He also reviewed the possibility of asking the NYS Legislature to void the revaluation, offering the following; "The threshold question before us is not whether we can make such a request, but rather if we did and even if it were granted would that be the best result for the Village as a whole. It is on this threshold question that I have a different view from those residents who have urged us to make such a request. I believe that even if the final 2015 assessment roll could be reinstated, that would not be the best result, have stated so previously and will repeat some of what I have said before on this subject."

He explained, "As a practical matter, if authorizing legislation was passed, implementation would likely not be feasible until deep into 2017 either concurrent with the time for issuance of initial tax bills – or even after initial tax bills went out based on the 2016 valuations still in place. This would create a chaotic scenario in the administration of taxes on the County and local level increasing the possibility of incorrect billings, the need to issue refunds and additional tax bills. Such a scenario would be another source of distress for residents that cannot be dismissed."

Robert Berg, who headed The Assessment Revaluation Committee who recommended the first revaluation, said that he repeatedly raised red flags about the 2016 revaluation before June 1, 2016, calling it a train wreck waiting to happen.

Berg said, "The Village has already acknowledged that Ryan screwed up. The New York State Office of Real Property Assessment found that the Ryan reval undervalued Scarsdale real estate by $1 billion and assigned an equalization rate to bring Scarsdale up to fair market value."

Berg predicted that "It was going to be tough for the Village to defend this revaluation," and suggested that it might be less expensive for the Village to settle the case, give refunds for overpayment to the 151 petitioners and rollback assessments to the adjusted 2014 tax roll than to litigate and perhaps lose in court.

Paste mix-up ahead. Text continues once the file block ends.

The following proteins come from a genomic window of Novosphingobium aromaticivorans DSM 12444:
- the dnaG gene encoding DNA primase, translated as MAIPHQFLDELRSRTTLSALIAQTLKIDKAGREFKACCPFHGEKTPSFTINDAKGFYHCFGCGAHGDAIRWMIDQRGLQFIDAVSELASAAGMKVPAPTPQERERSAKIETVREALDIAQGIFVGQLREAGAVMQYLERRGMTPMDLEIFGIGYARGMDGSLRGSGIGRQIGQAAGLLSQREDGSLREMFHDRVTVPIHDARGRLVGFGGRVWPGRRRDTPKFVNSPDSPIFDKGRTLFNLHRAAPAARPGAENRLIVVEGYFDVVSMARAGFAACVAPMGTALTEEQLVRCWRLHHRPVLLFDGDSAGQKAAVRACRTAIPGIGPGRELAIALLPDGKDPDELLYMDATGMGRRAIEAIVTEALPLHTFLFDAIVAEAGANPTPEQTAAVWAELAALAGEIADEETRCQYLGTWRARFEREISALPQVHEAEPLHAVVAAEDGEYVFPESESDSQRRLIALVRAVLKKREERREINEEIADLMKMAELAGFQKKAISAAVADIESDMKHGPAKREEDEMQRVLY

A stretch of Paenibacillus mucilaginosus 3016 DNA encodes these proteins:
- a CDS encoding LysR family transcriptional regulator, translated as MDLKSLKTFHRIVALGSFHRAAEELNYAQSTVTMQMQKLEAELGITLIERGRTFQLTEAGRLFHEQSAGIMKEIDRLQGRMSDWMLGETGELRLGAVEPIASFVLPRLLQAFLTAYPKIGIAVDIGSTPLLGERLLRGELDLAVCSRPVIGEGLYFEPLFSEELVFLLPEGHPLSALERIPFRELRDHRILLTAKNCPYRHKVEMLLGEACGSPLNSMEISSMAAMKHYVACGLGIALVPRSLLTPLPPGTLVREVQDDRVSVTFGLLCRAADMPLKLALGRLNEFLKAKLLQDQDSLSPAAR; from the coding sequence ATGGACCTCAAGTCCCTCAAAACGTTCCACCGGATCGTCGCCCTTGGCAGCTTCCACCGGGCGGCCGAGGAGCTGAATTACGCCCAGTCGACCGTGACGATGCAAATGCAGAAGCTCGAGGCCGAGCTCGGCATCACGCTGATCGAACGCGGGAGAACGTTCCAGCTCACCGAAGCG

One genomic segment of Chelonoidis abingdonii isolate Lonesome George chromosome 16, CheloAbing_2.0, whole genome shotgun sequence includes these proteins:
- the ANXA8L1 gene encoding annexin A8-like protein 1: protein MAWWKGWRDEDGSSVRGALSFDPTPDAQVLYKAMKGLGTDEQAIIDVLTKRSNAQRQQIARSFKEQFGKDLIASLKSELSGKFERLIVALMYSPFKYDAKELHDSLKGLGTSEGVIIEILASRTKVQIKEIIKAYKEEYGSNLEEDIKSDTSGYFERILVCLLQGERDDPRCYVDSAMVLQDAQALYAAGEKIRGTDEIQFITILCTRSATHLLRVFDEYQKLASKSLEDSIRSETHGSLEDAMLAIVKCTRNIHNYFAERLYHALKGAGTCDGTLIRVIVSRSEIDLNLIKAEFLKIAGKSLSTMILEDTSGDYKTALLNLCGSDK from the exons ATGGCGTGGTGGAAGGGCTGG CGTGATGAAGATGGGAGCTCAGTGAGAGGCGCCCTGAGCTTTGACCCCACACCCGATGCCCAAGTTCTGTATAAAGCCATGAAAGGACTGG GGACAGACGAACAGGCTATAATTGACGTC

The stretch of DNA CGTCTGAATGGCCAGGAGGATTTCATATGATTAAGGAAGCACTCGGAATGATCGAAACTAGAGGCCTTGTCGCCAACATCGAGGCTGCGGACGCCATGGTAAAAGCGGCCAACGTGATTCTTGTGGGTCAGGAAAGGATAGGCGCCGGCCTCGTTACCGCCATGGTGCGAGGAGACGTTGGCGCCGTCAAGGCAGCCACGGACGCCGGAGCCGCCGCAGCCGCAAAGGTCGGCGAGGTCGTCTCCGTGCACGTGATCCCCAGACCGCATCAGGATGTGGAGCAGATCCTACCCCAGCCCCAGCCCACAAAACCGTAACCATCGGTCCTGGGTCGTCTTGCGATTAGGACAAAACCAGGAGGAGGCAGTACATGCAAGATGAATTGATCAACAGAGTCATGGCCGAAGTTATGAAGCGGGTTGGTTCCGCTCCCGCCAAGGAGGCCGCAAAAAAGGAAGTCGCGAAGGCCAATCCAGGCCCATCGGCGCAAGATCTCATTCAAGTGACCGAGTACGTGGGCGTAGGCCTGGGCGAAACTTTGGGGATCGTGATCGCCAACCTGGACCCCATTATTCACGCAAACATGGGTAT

About the Mayor's claim that the Village had no recourse once the flawed tax roll was filed, Berg said, "The Village had a basis to challenge this and should have pursued it." Berg concluded, "The Village is in a real pickle here and it could have been avoided had they waited another year or two to do this next revaluation."

Another resident took the long view. "It is their right to sue, and I am not suggesting that the reval situation was/is a good one, but legal merits aside, it will cost the taxpayers more money, so it seems a counter-productive action to me. The Village will now have to hire counsel and pay for the defense of the suit, using already stretched time and money resources ... and these very people will have to pay for that, too. It's illogical to me! Can't help but wonder if they will be the first to complain that they are not getting the treatment they feel they deserve on the ordinary business of the community? As for the merits, the legitimate concerns about the practices and oversight of the Ryan Reval are unquestioned by most, including the Trustees, so accusations of corruption on the part of our volunteer Board of Trustees? Really? That is way WAY too far! I am further confused by the energy spent to return to the last reval... didn't it also have over 1000 grievances? Didn't a whole bunch of folks hate that outcome too? Isn't that why the Village pursued a reval adjustment in the first place? Seems like we should remember the big picture -- the real issue is that 40+ years went by without a reassessment, leaving a great deal of unfair tax burdens around. And now, its painful getting that fixed. Its not going to be easy, and there needs a good deal of work done on this, and probably quickly. Ryan was a step backward, but let's move forward... and spend our resources productively."